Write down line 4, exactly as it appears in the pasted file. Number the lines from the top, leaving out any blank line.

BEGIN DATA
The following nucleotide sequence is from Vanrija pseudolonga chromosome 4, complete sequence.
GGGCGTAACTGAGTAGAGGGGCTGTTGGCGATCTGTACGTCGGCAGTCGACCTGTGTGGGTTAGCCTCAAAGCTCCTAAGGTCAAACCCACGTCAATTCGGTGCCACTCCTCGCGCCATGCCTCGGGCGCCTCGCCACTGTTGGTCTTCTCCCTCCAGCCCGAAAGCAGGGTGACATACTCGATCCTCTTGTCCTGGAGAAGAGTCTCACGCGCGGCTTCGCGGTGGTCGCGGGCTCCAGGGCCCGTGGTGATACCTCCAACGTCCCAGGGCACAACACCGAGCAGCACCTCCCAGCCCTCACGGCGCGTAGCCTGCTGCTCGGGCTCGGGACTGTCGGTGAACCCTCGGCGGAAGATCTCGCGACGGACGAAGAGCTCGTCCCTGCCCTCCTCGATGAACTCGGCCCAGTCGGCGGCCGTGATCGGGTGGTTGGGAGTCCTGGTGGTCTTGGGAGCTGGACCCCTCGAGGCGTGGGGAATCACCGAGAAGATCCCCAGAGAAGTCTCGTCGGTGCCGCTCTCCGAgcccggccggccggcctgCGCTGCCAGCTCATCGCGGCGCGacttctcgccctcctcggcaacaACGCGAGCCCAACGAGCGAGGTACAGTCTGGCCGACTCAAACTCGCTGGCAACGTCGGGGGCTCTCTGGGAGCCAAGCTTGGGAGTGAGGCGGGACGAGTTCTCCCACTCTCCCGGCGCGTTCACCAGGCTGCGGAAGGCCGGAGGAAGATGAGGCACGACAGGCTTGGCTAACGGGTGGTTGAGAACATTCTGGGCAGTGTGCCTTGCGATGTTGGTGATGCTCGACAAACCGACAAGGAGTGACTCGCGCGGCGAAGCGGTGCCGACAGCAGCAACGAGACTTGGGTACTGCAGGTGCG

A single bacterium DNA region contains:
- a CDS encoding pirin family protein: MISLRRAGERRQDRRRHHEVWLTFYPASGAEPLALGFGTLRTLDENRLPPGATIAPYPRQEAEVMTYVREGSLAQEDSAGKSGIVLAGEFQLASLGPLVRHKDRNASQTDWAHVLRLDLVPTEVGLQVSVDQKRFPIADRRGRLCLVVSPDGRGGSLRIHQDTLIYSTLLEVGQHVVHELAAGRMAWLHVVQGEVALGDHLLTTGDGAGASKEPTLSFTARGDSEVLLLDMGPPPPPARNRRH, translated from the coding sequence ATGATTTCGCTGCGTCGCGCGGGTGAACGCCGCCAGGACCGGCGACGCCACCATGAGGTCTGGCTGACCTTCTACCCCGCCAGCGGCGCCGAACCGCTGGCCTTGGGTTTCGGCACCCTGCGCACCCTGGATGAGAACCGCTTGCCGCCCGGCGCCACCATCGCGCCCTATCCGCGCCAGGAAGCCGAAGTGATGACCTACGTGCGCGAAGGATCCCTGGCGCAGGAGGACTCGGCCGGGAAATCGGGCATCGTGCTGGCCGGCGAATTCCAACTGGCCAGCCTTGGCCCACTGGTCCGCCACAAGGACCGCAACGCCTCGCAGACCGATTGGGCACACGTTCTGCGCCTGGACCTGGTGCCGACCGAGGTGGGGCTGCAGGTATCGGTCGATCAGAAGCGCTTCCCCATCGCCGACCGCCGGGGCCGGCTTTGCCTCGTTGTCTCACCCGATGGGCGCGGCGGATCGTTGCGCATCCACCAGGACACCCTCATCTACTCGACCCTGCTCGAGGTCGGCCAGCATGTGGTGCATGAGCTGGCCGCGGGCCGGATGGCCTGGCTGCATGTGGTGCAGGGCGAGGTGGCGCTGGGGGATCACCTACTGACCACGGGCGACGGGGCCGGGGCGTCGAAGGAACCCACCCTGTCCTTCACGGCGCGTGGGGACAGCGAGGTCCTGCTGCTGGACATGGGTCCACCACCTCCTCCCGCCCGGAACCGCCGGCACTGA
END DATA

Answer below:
- a CDS encoding pirin family protein: MISLRRAGERRQDRRRHHEVWLTFYPASGAEPLALGFGTLRTLDENRLPPGATIAPYPRQEAEVMTYVREGSLAQEDSAGKSGIVLAGEFQLASLGPLVRHKDRNASQTDWAHVLRLDLVPTEVGLQVSVDQKRFPIADRRGRLCLVVSPDGRGGSLRIHQDTLIYSTLLEVGQHVVHELAAGRMAWLHVVQGEVALGDHLLTTGDGAGASKEPTLSFTARGDSEVLLLDMGPPPPPARNRRH, translated from the coding sequence ATGATTTCGCTGCGTCGCGCGGGTGAACGCCGCCAGGACCGGCGACGCCACCATGAGGTCTGGCTGACCTTCTACCCCGCCAGCGGCGCCGAACCGCTGGCCTTGGGTTTCGGCACCCTGCGCACCCTGGATGAGAACCGCTTGCCGCCCGGCGCCACCATCGCGCCCTATCCGCGCCAGGAAGCCGAAGTGATGACCTACGTGCGCGAAGGATCCCTGGCGCAGGAGGACTCGGCCGGGAAATCGGGCATCGTGCTGGCCGGCGAATTCCAACTGGCCAGCCTTGGCCCACTGGTCCGCCACAAGGACCGCAACGCCTCGCAGACCGATTGGGCACACGTTCTGCGCCTGGACCTGGTGCCGACCGAGGTGGGGCTGCAGGTATCGGTCGATCAGAAGCGCTTCCCCATCGCCGACCGCCGGGGCCGGCTTTGCCTCGTTGTCTCACCCGATGGGCGCGGCGGATCGTTGCGCATCCACCAGGACACCCTCATCTACTCGACCCTGCTCGAGGTCGGCCAGCATGTGGTGCATGAGCTGGCCGCGGGCCGGATGGCCTGGCTGCATGTGGTGCAGGGCGAGGTGGCGCTGGGGGATCACCTACTGACCACGGGCGACGGGGCCGGGGCGTCGAAGGAACCCACCCTGTCCTTCACGGCGCGTGGGGACAGCGAGGTCCTGCTGCTGGACATGGGTCCACCACCTCCTCCCGCCCGGAACCGCCGGCACTGA